Big Pharma meets big resistance

About 65 maintenance workers at CSL Behring, in the northern Melbourne suburb of Broadmeadows, having been on rotating strikes since August.

The members of the Australian Manufacturing Workers Union and the Electrical Trades Union are trying to gain a close-to-inflation pay rise and maintain existing conditions, including keeping 15 per cent penalty rates.

The CSL workers held a protest rally at the company’s worldwide corporate headquarters on the edge of the Melbourne CBD on 22 November as the company prepared to put its EBA offer to the vote without union agreement.

The initial pay offer by CSL, an Australian multinational specialising in biotechnology with subsidiaries in the US and Germany, was 2 per cent for each of three years.


Solidarity spoke to Peter, Danny, Russell and Tommy.

Peter said, “They want us to work 12-hour shifts. People have young families and you can’t expect them to do that. And then have a family life.”

Danny was most angry about the arbitrary nature of CSL’s demands for a rotating roster at short notice.

He said, “How can they do that to us? It’s a dictatorship. It’s not freedom. They want to work, say Wednesday to Sunday one week and then change it the next week without any notice.”

Russell said, “We are working two days and then striking for three. Otherwise they would lock us out.

“CSL walked out of the Fair Work Commission hearing, that’s how bad they are. And they got no sanction from Fair Work for doing so.”

Tommy said, “They’ve upped from the initial poor offer to 4 per cent in the first year, 3.5 per cent in the second and 3 per cent in the third. We want 6 per cent and 6 and 6.”

Corporate greed

It’s not like CSL can’t afford it.

CSL is Australia’s third biggest company. Its before-tax profit this year is a whopping $4.17 billion.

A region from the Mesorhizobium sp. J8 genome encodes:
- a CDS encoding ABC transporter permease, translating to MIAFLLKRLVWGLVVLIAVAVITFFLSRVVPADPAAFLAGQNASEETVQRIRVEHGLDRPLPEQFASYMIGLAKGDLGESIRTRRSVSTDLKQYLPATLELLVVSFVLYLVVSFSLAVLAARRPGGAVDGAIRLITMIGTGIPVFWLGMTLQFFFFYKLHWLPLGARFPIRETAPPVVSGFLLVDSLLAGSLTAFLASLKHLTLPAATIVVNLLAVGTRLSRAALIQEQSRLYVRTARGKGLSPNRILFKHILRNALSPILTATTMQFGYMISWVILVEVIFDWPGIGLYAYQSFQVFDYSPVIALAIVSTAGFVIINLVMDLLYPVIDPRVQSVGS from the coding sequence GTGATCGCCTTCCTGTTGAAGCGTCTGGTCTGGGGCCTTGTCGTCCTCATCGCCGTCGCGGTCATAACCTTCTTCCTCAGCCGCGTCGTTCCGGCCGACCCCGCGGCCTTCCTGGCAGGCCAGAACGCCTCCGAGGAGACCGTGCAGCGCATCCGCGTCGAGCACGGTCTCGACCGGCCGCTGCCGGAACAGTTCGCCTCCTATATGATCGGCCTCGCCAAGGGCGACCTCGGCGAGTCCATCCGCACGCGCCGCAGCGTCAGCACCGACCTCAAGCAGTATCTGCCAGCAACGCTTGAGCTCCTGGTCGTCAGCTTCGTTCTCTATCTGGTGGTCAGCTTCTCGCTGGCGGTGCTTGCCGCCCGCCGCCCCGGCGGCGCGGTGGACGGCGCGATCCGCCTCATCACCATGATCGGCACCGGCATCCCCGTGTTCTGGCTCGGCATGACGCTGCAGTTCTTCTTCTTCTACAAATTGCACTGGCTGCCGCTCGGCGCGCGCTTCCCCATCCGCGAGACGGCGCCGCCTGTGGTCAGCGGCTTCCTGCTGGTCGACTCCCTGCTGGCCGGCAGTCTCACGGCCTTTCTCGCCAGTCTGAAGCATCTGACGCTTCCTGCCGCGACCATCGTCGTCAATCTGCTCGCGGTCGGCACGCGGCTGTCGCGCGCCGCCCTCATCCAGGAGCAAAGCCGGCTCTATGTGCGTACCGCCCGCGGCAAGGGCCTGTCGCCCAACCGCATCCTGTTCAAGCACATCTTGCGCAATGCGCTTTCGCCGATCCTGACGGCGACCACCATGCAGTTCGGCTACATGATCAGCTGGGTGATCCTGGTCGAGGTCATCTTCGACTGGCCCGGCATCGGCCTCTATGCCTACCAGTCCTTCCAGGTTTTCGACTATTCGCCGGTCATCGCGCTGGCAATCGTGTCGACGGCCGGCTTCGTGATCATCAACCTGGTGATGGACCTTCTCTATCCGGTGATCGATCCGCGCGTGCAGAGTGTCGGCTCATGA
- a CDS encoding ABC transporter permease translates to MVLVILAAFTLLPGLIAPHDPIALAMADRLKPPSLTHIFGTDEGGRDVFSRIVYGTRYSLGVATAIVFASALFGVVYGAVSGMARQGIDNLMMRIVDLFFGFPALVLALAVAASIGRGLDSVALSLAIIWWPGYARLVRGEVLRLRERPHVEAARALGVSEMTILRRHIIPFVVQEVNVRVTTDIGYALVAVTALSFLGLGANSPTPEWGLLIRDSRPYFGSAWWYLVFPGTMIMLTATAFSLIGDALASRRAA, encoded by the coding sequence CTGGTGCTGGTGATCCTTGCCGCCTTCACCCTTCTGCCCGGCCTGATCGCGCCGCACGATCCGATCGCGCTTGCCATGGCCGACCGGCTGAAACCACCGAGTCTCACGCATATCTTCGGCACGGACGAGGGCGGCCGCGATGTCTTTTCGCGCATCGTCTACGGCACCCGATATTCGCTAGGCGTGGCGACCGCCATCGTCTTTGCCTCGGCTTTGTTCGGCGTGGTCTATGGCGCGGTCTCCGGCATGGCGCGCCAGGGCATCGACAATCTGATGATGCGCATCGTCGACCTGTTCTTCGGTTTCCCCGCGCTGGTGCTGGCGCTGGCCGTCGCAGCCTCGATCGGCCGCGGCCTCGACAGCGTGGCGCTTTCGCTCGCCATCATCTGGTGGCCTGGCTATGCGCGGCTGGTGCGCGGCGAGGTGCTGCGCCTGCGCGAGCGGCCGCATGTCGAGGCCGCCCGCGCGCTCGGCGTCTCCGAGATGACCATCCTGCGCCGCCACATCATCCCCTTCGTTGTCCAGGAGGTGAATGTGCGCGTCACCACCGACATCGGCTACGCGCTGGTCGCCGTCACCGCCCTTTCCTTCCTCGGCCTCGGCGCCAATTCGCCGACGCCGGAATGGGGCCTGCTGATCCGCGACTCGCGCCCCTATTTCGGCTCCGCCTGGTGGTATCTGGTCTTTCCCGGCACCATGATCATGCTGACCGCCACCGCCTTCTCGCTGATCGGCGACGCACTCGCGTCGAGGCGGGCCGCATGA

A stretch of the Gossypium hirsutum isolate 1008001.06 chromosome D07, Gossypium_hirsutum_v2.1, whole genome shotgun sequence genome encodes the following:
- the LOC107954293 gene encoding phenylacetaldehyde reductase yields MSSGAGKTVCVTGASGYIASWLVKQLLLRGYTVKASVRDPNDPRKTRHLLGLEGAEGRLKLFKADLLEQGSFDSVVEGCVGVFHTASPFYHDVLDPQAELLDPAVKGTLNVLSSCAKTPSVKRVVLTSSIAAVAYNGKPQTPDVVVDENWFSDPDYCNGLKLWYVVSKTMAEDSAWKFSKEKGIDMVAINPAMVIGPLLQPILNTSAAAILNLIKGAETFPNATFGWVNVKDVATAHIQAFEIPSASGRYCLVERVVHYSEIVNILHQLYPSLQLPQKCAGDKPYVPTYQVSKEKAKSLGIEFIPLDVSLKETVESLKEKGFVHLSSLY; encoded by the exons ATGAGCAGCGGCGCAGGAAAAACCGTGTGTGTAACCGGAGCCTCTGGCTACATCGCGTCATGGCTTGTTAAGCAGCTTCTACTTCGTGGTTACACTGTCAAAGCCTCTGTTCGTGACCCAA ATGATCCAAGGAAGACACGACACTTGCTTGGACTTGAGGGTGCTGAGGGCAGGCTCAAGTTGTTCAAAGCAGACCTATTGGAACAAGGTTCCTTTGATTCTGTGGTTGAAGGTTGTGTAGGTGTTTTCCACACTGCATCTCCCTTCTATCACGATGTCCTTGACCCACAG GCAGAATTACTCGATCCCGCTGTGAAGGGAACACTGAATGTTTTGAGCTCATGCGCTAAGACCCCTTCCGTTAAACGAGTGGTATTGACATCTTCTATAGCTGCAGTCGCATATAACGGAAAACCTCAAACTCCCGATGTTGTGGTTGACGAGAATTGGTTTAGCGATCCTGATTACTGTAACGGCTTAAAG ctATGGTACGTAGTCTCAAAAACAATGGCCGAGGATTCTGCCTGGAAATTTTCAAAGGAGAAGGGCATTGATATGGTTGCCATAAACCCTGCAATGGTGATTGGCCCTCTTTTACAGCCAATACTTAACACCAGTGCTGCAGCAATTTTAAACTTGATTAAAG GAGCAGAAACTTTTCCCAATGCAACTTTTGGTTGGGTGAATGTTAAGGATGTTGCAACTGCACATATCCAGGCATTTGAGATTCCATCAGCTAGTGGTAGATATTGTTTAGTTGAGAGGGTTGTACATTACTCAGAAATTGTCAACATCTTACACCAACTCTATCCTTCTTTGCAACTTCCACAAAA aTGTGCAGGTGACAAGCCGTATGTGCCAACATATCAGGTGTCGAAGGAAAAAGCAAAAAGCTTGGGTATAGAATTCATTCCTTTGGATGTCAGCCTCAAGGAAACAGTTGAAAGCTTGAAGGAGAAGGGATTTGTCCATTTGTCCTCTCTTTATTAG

The workers are angry about CSL’s rampant corporate greed while its 2021 CEO, Paul Perreault, took home $61 million that year. The Financial Review called it, “One of highest Australian CEO pay packets ever recorded.”

With CSL buying a Swiss-based plasma company in Bern in 2000, the company doubled in size.

Using Switzerland’s lower tax rate, CSL “shifted” $5 billion in revenue over five years to dodge Australian tax laws “at a time the company was tied up in giant government [Australian] contracts” for vaccines.

Swiss cantons (states) have varying tax rates, from a “high” of 21.02 per cent to as little as 13.04 per cent.

Switzerland also has a “patent box” scheme where spending on research and development attracts hefty tax deductions.

In September, the Melbourne Herald Sun wrote, “CSL is heavily subsidised by the taxpayer, receiving federal government contracts worth $4.4 billion in the same time period—as well as orders for 50 million doses of Covid vaccine.”

CSL is one of the 800 major companies that paid no tax in 2021-22, according to ABC News analysis of Tax Office records.

CSL accounts show it paid just $657 million in tax in 2022-23, which is about half of what would be expected if it paid Australia’s 30 per cent company tax rate.

University of Melbourne Vice-Chancellor Duncan Maskell has been a director of the company since August 2021.


The Commonwealth Serum Laboratories was set up by the Federal Labor government in 1916 to provide vaccines in Australia and New Zealand.

In 1991, the Hawke Labor government privatised it as CSL Limited and incorporated it. The company went fully private in 1994, under Labor PM Paul Keating, when it was listed on the Australian Stock Exchange.

CSL Behring, trading as CSL Plasma, is one of the world’s largest plasma collection companies. It has more than 12,000 employees and more than 270 plasma collection centres in China, Europe and the US. In January, CSL was expanding into Israel.

The strikers have spent many hours on the picket line and coming up with a real meaning for CSL has been a group activity. “Corporate Scum-sucking Liars” is just one of the many variants of what they think about CSL.

The CSL Behring picket line on varying days is at 189 Camp Road, Broadmeadows, across from Magyar Boulevard.

By Tom Orsag


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